Everest 2010: IMG’s Eric Simonson Previews the Season


Last week we looked at the north side of Everest for 2010, now let's have a quick look at the south for 2010 through the eyes of IMG's Eric Simonson.

As many know, IMG is one of the largest operators on Everest and the other highest peaks around world. They were featured on the Discovery Channel's Everest: Beyond the Limit in Season 3, which aired in late December.

By my count we are approaching over 20 teams for spring so it will be quite crowded.

Safety is always the primary concern of climbers and operators so I wanted to see if there are any plans to address the notorious bottleneck sections like the Yellow Band and the Hillary Step.

Also with so many large (and experienced) operators now focusing on the south side,  would they begin to work more closely on route fixing similar to what had been done on the north side earlier last decade.

Last year, we saw instability in the Icefall that produced not only drama for television but serious angst with the climbers and most importantly and tragically,  took  the life of Lhapka Nuru Sherpa.

I think it is important to note that the Icefall has always been a dangerous section and avalanches happen almost every year. 2009 just saw some climbers in the wrong spot at the wrong time through no fault of their own. I recently posted an interview with Walter Laserer who was struck by the 2009 avalanche.

With climbers getting their minds wrapped around leaving for Nepal in a few weeks, I appreciate Eric taking some time to give us this update:

Q: How is your 2010 Season looking thus far?

We are looking good for 2010, the IMG Everest trip is essentially full.  I could put one more person on the Hybrid program, but that is about it.  We have a couple people doing Lhotse too.  Looking forward to another good season!

Q: You now offer several types of climbs ranging from base camp services to limited guiding to full guiding. What is your thinking behind these offers?

We learned a long time ago that not everyone wants the same thing.  Some people want a western guide and some want a Sherpa guide.  Our Hybrid program is a little bit of both!  We are trying to provide good service at a fair price, meet the needs of our customers, and take good care of our IMG guides and Sherpas.

Q: How was your experience with the Tigress/Discovery Channel filming last year? Were you pleased with the final result?

We worked great on the mountain with the Tigress camera crew, they did an excellent job.  Ed, Jaime, Matt, Mark, Christy all worked their butts off getting the footage. I was impressed with their hard work.

After the climb I had absolutely nothing to do with Discovery and the production side, so I was wondering what the show was going to be like.  I was pleased with the final product, and the feedback I have received has been positive.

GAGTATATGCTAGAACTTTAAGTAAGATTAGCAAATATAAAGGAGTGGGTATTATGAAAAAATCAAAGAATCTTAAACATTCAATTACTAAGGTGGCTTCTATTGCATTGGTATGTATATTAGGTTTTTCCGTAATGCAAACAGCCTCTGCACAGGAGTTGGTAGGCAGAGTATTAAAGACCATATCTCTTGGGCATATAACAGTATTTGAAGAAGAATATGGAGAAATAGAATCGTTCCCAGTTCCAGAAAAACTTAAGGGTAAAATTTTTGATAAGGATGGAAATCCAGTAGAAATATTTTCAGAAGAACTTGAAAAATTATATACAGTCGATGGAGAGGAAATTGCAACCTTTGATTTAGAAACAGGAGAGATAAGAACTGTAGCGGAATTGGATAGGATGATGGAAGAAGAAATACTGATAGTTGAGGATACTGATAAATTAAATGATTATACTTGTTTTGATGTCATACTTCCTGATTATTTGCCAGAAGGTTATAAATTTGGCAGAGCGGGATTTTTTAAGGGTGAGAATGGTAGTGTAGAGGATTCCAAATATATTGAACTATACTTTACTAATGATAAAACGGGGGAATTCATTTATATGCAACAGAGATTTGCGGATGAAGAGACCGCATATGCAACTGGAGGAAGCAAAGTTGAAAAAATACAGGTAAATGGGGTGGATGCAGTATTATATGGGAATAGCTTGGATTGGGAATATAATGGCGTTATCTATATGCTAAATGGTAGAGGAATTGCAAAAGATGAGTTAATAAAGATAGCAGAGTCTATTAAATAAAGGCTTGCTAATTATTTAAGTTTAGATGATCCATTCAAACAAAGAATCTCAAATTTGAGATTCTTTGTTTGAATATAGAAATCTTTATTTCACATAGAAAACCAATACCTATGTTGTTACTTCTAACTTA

Q: Some teams seem to be avoiding the Icefall. What is IMG's attitude towards using other areas to acclimatize thus reducing trips through the Icefall?

We have been going down to Lobuche Peak for many years as a warm up climb, and that is a good way to get some acclimatization prior to the first trip up the Icefall. However, I still think you need to do a couple rotations up the Icefall and on up to Camp 2 and 3, prior to summit bids.

The Sherpas do dozens of trips up and down the Icefall, so I don't think doing three roundtrips through the Icefall is unreasonable for the members to do.  Plus, every time people go up on a rotation they get stronger and faster, it's a fact.

Q: In 2009, bolts were put in the Yellow Band to increase speed and improve safety. Any other plans to accommodate the crowds and remove bottlenecks for 2010?

The Yellow Band bolts replaced some nasty old pitons that had been used up there for fixed rope anchors, so that was a big improvement, with both up and down ropes installed.

For 2010 I just bought 10,000 meters of fixed rope on behalf of a consortium of outfitters.  Russell deserves credit for getting the ball rolling on this and we now have most of the western outfitters on board. The challenge now is to get the Kathmandu operators on board too, but with the support of Ang Jangbu, Dawa Stephen, Tamding, and other key players I think that we'll hit the tipping point soon on this. Again, this will be a big improvement.

We figure that for $100 per western climber we can fix high quality rope, purchase the hardware and oxygen for the fixing team, and pay the sherpas who work so hard up high to get the rope in.  We'll have an up-rope and down-rope in all the bottleneck places for smoother traffic in both directions.  It should really help to make the route safer for both the Sherpas and climbers.

Q: Any other thoughts on Everest this spring?

I think everyone is getting the message that it is in our interest to work together.  For 2010 we will be trying to get more teams to haul their poop down from Camp 2.  Everest is looking cleaner and cleaner every year, it is definitely improving.

Prospective Everest climbers need to be asking their outfitters about how they deal with their waste.  Also, how they staff and pay their Sherpas teams.  Teams with understaffed (and often underpaid) sherpa teams are the same ones that leave a lot of the trash, because they don't have the horsepower to clean up their mess.

Thanks Eric. As always, we wish you and your Sherpas and climbers a safe and successful season.

Climb On!


Arnette is a speaker, mountaineer and Alzheimer's Advocate. You can read more on his site